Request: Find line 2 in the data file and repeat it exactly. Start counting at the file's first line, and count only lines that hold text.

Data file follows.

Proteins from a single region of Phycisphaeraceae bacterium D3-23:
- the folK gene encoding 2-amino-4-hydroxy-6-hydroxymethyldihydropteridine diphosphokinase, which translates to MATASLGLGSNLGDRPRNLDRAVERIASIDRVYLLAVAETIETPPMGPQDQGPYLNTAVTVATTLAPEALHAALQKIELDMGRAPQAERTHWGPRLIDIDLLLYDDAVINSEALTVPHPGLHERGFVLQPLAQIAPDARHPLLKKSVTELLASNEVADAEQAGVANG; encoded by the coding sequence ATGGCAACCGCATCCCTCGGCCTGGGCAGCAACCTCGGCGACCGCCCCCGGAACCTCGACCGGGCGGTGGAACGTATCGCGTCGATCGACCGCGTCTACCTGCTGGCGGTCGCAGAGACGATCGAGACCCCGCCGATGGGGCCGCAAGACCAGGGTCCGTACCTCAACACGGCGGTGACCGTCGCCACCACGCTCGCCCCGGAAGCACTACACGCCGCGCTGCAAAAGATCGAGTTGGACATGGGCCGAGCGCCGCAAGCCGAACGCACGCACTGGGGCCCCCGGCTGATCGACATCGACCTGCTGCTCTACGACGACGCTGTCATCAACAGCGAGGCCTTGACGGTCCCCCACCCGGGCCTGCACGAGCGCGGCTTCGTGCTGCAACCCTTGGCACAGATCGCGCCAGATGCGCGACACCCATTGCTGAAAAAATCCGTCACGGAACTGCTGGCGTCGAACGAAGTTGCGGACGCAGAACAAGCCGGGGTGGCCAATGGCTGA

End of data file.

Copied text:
- the folK gene encoding 2-amino-4-hydroxy-6-hydroxymethyldihydropteridine diphosphokinase, which translates to MATASLGLGSNLGDRPRNLDRAVERIASIDRVYLLAVAETIETPPMGPQDQGPYLNTAVTVATTLAPEALHAALQKIELDMGRAPQAERTHWGPRLIDIDLLLYDDAVINSEALTVPHPGLHERGFVLQPLAQIAPDARHPLLKKSVTELLASNEVADAEQAGVANG; encoded by the coding sequence ATGGCAACCGCATCCCTCGGCCTGGGCAGCAACCTCGGCGACCGCCCCCGGAACCTCGACCGGGCGGTGGAACGTATCGCGTCGATCGACCGCGTCTACCTGCTGGCGGTCGCAGAGACGATCGAGACCCCGCCGATGGGGCCGCAAGACCAGGGTCCGTACCTCAACACGGCGGTGACCGTCGCCACCACGCTCGCCCCGGAAGCACTACACGCCGCGCTGCAAAAGATCGAGTTGGACATGGGCCGAGCGCCGCAAGCCGAACGCACGCACTGGGGCCCCCGGCTGATCGACATCGACCTGCTGCTCTACGACGACGCTGTCATCAACAGCGAGGCCTTGACGGTCCCCCACCCGGGCCTGCACGAGCGCGGCTTCGTGCTGCAACCCTTGGCACAGATCGCGCCAGATGCGCGACACCCATTGCTGAAAAAATCCGTCACGGAACTGCTGGCGTCGAACGAAGTTGCGGACGCAGAACAAGCCGGGGTGGCCAATGGCTGA